The good news is that if you are one of those people who has considered using an immediate annuity for your GAP income but has shied away due to the fact you have to give up control and liquidity, then this may be the solution that solves your problem.
So why did my broker/advisor not recommend an index annuity?
The answer may be more straightforward than you think. Greed. You see when you move money to an immediate or index annuity the advisor loses his/her control of the ongoing commissionable portion of your portfolio. The immediate annuity is a lesser threat because its only purpose is to exchange a minimum portion of your savings and convert it into a lifetime income stream. However, the index annuity allows the same benefits of lifetime income while additionally enabling you to maintain control of growth and liquidity without the ongoing commissionable fee paid to the broker/advisor that you have been accustomed to paying. Thus, the immediate annuity for a broker/advisor is the lesser of the two evils. If they were to properly educate you on the index annuity, the fear is that you’d move all your money out of your brokerage account, or at least a good portion of it and put it into an index annuity …and that’s just what they don’t want you to do!
The underlying intent is to recommend you move the minimum amount possible out of your investments and into an immediate annuity to meet a portion, or all of your gap income needs, whereby expressing a more significant part of your savings stay invested in a diversified portfolio to have an opportunity to grow. The index annuity can do both very well.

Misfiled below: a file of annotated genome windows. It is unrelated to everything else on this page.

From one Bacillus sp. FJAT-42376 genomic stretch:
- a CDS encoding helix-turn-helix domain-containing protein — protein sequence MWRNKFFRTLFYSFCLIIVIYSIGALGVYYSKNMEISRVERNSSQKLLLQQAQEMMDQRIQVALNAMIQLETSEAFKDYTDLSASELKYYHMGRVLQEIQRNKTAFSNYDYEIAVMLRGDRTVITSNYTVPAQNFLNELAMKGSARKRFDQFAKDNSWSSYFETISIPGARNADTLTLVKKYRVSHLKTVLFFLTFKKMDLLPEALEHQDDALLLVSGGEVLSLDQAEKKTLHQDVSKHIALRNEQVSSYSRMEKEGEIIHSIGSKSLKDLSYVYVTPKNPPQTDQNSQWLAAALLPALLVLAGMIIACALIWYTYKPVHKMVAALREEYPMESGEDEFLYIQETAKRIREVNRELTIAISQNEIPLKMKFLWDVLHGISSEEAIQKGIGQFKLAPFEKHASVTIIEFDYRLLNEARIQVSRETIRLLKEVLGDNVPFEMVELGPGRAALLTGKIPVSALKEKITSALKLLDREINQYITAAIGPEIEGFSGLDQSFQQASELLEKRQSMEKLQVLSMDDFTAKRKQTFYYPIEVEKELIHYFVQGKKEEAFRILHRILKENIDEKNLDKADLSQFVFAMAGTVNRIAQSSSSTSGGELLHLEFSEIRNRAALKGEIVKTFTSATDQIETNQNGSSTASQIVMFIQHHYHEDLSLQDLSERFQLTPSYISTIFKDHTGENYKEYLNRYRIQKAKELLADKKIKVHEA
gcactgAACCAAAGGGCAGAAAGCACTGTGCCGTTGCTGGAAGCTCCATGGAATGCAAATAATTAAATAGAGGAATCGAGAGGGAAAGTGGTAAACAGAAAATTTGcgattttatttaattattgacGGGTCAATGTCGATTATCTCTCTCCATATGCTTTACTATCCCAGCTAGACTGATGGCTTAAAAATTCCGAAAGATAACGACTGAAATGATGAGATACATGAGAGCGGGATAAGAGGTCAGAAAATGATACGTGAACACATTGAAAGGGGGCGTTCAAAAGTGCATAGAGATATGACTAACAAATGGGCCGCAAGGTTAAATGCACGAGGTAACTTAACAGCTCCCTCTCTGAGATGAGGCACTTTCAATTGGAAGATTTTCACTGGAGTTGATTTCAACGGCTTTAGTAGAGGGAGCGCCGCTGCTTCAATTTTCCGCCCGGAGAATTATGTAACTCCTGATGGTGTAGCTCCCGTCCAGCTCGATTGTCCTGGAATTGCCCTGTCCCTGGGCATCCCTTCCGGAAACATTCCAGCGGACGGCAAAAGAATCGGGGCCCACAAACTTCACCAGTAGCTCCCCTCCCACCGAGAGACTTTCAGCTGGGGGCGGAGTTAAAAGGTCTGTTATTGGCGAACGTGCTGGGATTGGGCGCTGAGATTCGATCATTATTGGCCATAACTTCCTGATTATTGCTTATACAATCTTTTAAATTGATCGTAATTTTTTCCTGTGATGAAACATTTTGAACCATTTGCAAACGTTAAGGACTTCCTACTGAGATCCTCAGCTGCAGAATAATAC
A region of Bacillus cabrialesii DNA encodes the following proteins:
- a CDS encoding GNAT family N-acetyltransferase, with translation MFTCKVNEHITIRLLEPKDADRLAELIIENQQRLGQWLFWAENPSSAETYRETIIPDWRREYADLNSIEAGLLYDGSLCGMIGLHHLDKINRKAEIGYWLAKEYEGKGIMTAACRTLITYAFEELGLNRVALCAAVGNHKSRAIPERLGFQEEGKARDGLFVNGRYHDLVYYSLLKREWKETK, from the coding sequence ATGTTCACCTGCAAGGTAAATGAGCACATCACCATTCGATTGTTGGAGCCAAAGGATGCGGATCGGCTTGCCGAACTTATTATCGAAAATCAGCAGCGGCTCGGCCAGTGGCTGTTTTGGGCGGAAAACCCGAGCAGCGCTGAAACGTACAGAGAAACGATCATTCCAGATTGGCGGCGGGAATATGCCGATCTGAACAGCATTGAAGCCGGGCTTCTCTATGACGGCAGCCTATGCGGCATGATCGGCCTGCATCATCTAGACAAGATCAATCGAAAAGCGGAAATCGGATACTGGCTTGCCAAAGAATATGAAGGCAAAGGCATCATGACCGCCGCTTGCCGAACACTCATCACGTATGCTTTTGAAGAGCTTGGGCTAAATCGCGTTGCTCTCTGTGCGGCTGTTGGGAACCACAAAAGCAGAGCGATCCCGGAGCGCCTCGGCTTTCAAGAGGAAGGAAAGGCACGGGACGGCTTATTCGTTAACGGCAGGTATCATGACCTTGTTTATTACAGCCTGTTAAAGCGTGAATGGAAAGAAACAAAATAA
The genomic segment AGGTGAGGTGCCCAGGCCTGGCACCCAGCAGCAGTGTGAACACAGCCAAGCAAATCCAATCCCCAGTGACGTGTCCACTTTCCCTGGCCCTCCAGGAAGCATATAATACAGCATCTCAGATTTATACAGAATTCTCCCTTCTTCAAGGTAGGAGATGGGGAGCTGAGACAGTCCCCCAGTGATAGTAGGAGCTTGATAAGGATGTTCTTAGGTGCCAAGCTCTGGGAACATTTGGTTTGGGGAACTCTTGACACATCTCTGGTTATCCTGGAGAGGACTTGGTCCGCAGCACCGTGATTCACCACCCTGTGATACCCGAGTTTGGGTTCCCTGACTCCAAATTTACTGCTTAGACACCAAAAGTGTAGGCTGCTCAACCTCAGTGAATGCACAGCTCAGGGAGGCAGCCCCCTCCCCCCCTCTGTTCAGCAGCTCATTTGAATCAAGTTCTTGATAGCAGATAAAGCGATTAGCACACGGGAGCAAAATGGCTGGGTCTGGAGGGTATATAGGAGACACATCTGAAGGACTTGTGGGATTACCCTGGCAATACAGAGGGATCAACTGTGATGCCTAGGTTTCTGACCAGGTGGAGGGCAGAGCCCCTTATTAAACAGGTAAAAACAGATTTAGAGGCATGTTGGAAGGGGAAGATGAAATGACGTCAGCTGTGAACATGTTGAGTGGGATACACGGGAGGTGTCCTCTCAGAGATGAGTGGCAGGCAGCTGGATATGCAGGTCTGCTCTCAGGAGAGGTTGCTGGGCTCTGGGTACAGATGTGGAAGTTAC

Which creates more income, an immediate annuity or an index annuity?
It’s true that an immediate annuity may take less money to generate the same GAP income payment (that’s probably why your broker/advisor likes it) than what may be required of an index annuity, but it is usually a minimal difference. There are many insurance companies offering index annuities, and with the help from a properly trained licensed annuity advisor, you can find an index annuity that will be competitive with payouts compared to an immediate annuity. Even if it took 10% more assets to generate the same income payment as the immediate annuity, keep in mind your maintaining control of growth and liquidity of your asset whereas in the immediate annuity you give this up.
So not only can the index annuity provide lifetime income guarantees without giving up control growth and liquidity, in many cases, they can outperform long term growth objective for that conservative portion of your portfolio without the advice (human interaction) and fees from your broker/advisor.
So the simple truth is that your broker/advisor does not want to recommend an index annuity over the immediate annuity because they would be pulling back the curtain, and sooner or later their clients will realize they could have the best of both worlds with the index annuity; Income, and protection along with growth and liquidity, possibly without the need for advisor interactions and fees.